Robotics and AV technology will help deliver the advanced, end-to-end solution we expect from the Baggage 4.0 concept. Robot technology is developing fast and will play an increasingly important role in areas with significant manual handling requirements – from check-in right through to loading onto the aircraft.
Meanwhile, AVs will be deployed to automate the ground handling journey. They can be used to transport unit loading devices (ULDs) and carts between the baggage hall and the aircraft. Thanks to their scalability and flexibility, AVs can also help airports deal with exceptional baggage flows at busy times.
The Baggage 4.0 concept embraces sustainability as a guiding principle. We’re following circular design principles for its design, replacing virgin for recycled materials, using energy efficient technologies in our equipment, and remanufacturing spare parts to reduce our carbon footprint and minimise waste. In addition, it enhances a safe and attractive workplace by eliminating manual lifting of baggage and increasing user experience.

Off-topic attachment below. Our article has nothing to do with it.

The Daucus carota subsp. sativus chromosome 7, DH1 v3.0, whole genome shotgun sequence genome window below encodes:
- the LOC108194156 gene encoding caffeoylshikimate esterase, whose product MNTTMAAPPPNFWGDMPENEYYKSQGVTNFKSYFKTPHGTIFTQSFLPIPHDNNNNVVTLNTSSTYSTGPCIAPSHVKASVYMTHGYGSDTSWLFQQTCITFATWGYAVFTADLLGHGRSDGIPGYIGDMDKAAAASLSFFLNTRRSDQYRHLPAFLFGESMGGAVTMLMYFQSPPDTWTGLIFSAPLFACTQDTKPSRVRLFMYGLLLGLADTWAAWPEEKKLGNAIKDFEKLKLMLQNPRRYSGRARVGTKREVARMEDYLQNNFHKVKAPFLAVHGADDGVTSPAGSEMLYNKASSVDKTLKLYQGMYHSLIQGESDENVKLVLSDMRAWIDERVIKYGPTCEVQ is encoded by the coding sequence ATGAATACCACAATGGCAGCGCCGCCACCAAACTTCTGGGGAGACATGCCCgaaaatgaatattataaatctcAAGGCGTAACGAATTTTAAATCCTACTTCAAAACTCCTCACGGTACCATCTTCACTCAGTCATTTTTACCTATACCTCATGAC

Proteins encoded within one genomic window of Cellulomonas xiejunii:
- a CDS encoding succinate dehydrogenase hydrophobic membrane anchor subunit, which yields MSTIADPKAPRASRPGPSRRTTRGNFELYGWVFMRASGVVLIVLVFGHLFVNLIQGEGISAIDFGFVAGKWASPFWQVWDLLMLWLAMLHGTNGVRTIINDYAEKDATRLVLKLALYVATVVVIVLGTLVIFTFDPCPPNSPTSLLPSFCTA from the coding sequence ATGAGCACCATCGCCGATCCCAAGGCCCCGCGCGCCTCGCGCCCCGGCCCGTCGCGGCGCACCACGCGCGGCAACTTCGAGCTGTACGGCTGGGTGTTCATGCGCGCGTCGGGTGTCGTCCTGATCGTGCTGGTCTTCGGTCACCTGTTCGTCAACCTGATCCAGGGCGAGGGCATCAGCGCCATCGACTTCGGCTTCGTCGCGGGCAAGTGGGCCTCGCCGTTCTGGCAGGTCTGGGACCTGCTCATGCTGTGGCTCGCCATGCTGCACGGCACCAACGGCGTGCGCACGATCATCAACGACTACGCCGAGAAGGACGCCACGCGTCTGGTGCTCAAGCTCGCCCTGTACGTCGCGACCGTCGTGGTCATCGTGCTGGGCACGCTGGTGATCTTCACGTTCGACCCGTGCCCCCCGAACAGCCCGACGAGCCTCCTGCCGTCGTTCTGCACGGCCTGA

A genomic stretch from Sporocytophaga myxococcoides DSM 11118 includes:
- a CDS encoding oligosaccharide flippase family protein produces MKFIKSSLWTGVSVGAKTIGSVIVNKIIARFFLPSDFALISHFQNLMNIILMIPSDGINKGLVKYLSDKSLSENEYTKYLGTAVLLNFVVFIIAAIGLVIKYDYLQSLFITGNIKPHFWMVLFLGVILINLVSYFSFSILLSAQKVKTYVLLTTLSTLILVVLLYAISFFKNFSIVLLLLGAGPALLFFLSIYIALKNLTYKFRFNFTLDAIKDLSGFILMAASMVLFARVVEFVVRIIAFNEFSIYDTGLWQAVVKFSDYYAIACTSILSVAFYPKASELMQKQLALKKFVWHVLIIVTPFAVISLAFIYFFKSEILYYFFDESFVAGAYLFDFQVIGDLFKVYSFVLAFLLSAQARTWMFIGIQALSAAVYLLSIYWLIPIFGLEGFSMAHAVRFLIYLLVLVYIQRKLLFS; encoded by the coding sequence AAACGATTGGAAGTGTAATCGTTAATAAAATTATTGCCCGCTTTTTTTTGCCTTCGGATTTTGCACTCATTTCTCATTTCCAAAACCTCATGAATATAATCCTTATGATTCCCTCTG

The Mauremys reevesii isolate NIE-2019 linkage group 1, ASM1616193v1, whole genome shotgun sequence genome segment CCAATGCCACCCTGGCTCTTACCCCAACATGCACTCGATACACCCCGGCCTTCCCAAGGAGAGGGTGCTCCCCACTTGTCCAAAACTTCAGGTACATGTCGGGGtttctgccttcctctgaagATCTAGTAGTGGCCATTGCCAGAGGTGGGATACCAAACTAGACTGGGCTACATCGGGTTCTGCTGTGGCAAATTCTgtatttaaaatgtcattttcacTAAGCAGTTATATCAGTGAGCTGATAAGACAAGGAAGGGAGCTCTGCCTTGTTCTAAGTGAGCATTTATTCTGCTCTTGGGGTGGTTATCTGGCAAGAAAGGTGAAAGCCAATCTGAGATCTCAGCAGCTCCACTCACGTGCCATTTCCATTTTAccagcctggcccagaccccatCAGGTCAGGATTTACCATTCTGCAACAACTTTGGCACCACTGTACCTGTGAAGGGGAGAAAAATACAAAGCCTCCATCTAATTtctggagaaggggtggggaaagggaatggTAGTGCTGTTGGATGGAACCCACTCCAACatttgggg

These principles are also reflected in Vanderlande’s commitment to our company’s four sustainability missions: a zero carbon footprint by 2040; achieving circularity and becoming a regenerative company by 2040; while embracing good business principles and providing fulfilling experiences for all employees.
So, what do you think of our vision for end-to-end baggage handling? Check back again soon for our next Baggage 4.0 blog from my colleague Valerie Goemans, who will discuss Vanderlande’s plan for predictive solutions and process optimisation in more detail. And, in a final blog, we will expand on the role of AV technology, robotics and AI.
This article was originally published by Vanderlande.